The significance of making a definite statement outside of the music has become just as important as the music itself. So when word circulated in the infant stages of 2010 that Black Milk's fourth album was to be named Album of the Year, there was a collective gasp amongst Hip-Hoppers everywhere. Gutsy call for a first down play. But for an artist such as Black Milk, whose credibility stems from placing art over image, the overall meaning tends to be more than meets the eye.
As it does. The 313 spokesman vividly recounts his "steering wheel to the new album of his career," marked by a fiscal year full of death and sickness on the exultant opener "365." Great adversity tends to fork the road between unfocused and champion sound but thankfully, Black Milk opts for the latter path to fuel the focus for much of Album of the Year.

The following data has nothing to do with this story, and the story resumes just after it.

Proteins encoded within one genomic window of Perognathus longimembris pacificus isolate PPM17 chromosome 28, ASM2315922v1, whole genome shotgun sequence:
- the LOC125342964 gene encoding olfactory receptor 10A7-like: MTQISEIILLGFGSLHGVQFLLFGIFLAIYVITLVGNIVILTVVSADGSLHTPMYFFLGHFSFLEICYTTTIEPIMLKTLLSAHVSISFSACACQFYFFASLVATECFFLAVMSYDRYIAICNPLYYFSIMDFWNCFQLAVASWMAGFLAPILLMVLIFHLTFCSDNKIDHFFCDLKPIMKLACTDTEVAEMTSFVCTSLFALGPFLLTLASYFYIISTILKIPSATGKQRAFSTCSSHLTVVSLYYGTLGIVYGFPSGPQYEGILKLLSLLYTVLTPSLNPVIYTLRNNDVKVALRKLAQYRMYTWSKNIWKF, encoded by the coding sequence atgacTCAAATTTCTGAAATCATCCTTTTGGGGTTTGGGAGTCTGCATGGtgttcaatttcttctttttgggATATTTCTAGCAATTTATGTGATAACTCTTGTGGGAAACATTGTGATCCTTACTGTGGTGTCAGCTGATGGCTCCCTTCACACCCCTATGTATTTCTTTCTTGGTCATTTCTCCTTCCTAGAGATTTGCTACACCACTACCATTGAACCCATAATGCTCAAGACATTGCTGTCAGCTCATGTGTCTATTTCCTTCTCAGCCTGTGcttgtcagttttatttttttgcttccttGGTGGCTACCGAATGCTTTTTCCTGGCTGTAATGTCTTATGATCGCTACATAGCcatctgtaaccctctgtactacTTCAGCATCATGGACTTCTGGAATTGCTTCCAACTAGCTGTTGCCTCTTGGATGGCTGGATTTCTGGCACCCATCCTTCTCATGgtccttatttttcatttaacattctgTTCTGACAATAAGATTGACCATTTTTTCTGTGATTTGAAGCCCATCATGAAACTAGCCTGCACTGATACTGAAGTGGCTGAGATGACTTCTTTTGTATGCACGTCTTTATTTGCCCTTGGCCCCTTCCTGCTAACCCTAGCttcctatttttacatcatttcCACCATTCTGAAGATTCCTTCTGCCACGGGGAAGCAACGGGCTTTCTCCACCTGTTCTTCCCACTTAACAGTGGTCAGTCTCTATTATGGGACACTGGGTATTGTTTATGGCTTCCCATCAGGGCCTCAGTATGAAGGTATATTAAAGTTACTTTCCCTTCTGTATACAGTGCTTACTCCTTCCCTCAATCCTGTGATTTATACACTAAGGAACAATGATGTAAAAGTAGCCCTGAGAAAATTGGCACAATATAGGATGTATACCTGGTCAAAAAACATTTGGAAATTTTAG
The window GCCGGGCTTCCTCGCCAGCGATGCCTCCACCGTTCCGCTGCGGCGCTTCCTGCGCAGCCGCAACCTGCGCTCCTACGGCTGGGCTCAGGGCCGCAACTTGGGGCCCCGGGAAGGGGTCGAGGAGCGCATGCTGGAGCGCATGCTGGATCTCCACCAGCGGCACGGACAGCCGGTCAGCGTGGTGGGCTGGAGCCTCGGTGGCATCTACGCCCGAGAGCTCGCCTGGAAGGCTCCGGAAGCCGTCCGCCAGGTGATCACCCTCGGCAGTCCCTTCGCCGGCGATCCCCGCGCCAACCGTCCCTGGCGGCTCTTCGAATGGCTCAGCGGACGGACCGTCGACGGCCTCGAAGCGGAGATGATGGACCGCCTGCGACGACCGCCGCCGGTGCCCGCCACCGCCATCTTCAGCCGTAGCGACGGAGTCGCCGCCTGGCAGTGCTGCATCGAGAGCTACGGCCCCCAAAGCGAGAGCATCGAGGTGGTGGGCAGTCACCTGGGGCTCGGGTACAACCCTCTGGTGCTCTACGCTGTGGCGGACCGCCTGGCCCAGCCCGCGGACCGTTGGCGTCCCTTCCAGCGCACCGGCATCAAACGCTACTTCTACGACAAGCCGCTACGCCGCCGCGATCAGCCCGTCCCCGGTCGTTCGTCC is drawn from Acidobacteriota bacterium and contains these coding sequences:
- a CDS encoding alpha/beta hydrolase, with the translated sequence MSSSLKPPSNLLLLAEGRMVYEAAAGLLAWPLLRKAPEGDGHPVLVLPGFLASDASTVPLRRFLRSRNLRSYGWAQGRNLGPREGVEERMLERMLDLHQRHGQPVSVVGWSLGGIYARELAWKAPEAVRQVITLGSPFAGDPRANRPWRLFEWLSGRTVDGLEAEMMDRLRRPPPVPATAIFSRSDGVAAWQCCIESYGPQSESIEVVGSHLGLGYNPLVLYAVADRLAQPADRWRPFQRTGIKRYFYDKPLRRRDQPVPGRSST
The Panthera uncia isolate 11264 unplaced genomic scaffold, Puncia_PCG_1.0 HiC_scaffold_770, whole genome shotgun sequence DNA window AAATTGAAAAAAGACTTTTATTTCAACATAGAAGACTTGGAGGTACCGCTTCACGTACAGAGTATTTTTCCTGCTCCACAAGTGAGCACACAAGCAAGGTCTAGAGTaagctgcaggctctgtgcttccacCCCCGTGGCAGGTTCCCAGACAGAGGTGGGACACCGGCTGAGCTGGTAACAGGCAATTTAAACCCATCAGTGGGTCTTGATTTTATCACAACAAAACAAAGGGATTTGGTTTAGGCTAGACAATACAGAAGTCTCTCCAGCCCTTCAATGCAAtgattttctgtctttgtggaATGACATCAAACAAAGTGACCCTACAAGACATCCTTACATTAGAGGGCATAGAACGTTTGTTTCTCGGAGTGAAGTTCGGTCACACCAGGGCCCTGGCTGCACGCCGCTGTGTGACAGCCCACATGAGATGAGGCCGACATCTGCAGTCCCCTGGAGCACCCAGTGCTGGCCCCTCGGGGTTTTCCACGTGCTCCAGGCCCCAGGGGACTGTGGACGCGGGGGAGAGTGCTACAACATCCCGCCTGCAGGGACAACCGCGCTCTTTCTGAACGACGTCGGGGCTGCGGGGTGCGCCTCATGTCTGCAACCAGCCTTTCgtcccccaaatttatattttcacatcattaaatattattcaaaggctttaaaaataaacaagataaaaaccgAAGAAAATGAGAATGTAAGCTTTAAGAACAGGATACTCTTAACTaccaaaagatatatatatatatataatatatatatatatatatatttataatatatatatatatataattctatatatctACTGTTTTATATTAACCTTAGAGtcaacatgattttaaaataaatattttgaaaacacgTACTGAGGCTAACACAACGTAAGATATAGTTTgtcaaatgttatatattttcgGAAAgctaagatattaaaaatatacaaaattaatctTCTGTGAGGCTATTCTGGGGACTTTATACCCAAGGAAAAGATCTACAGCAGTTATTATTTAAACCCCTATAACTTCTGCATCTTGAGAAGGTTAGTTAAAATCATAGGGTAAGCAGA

Despite making significant improvements in his rapping ability since his career began, the production remains Black Milk's biggest bargaining chip. Sweeping crescendos, crashing symbols and oscillated bass all season the instrumentals for distinct flavoring in Black's gumbo pot. The obligatory female record in "Oh Girl" takes a hold a new guise as a hypnotic jam session, fully equipped with a call and response hook and sonorous drum work. Delving in the realm of craftiness as well as the commercial is a rare yet valued trait and "<a href="http://smokingsection.uproxx.com/TSS/2010/07/download-black-milk-welcome-gotta-go">Welcome (Gotta Go)</a>" accomplishes much of the same as well.